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When do you treat "healthy" family members? We saw Dr. B and he did ASO and Myco on my husband and me and these are our results:




ASO Titer 200


Mycoplasma IGG 1.15 H









ASO Titer 400


Mycoplasma IGG 1.89H

Mycoplasma OGM 162 L

DNASE B <.95


Edited by jenniferg
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  • 2 weeks later...

The norms for different labs vary so without knowing which lab was used, it's hard to answer the question about titers. If the blood was run by the tech in Dr. Bouboulis's office, it would have been sent out to Quest by Clinical Laboratory Partners. Quest uses a cut off of 200 for the ASO test, making your result negative and your husband's positive. However, a single titer result isn't a reliable measure of illness because the body is designed to make antibodies to fight disease. Titers go up and down depending on exposure. Accordingly, a single high reading only indicates a recent exposure. Infectious disease doctors are trained to look at titer trending. Because strep titers take about 6 weeks to peak and even longer to decline, another sample would need to be drawn two months from the date of the last one in order to determine whether the number of antibodies are falling or rising. Only if they remained steady or went up, would it be reasonable to assume a current infection.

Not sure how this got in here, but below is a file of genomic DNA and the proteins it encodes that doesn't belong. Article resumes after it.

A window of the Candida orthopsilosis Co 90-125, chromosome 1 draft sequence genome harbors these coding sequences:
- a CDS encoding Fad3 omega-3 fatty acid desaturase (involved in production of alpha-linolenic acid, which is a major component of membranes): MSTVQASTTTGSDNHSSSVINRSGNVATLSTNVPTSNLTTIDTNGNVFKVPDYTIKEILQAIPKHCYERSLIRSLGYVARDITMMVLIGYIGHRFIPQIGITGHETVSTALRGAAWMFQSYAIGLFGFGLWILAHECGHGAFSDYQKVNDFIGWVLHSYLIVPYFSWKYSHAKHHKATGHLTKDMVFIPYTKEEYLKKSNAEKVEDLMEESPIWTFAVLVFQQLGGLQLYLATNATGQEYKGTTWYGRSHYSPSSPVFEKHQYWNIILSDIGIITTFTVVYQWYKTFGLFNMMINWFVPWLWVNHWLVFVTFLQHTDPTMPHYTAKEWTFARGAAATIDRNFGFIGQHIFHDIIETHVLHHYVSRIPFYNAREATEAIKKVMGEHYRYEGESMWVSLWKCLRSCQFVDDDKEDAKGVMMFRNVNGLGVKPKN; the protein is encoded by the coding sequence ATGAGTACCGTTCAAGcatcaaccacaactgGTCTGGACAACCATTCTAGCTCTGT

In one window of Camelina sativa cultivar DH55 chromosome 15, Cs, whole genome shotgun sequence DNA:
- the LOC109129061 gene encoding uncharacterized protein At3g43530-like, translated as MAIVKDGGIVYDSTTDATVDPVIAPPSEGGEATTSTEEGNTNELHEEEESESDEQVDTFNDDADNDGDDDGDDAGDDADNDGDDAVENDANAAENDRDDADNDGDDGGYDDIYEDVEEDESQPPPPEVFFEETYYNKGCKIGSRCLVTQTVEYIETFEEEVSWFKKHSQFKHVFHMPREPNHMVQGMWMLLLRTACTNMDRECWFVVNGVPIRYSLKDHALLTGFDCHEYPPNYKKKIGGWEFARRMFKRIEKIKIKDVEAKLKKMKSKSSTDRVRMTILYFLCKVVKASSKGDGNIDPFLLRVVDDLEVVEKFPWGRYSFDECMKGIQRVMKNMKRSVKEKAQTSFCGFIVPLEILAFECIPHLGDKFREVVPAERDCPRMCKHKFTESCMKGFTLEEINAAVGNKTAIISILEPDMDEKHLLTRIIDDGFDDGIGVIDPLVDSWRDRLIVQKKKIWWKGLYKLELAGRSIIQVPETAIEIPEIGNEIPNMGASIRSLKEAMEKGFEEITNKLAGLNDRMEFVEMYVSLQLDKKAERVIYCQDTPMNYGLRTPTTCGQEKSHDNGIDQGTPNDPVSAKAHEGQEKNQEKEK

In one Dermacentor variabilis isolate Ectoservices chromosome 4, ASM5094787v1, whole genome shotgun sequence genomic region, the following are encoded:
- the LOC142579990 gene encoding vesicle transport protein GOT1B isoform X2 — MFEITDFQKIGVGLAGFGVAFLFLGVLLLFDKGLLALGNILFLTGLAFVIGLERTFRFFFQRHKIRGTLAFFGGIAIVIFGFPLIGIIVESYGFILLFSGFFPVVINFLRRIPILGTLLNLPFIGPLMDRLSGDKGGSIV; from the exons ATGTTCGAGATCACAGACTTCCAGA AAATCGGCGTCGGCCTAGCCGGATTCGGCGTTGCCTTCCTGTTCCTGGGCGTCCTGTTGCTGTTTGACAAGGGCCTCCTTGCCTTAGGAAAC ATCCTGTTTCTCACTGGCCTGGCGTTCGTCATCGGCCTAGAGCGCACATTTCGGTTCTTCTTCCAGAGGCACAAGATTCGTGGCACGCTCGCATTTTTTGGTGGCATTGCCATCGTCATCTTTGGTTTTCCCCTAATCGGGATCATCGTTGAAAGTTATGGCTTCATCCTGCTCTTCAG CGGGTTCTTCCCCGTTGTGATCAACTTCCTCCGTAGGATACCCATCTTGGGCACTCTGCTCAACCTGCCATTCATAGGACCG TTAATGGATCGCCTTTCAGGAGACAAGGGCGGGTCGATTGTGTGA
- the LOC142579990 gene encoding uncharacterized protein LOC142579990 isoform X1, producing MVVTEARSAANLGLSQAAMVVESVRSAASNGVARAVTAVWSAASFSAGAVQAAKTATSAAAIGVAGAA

Throat cultures which don't rely on counting antibodies are a far more reliable measure of current infection. Because I know that Dr. Bouboulis doesn't typically do throat swabs in the office, I would suggest that your husband go elsewhere for this because it is the fastest and most accurate way to determine whether he is a strep carrier. The rapid strep test has a high false negative rate, so he should either ask for the traditional send out or one of newer tests (Illumigene makes both a PCR and a molecular assay test).


With regard to Mycoplasma Pneumoniae, IgG only indicates that a person has had the illness. High IgG titers indicate immunity. You and your husband do not presently have mycoplasma pneumoniae.

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I would say treat if your titers are positive and you see unresolved, otherwise unexplained symptoms in your child (and likely no harm will be caused to you or hubby by treating). If you treat and the symptoms lessen, then you should continue to treat until you both are in the negatives. If you treat and your titers drop, but your child's symptoms remain unresolved, then you need to keep looking for the unfound cause.


I know when I become ill, even mildly, my child reacts usually prior to my having any symptoms.

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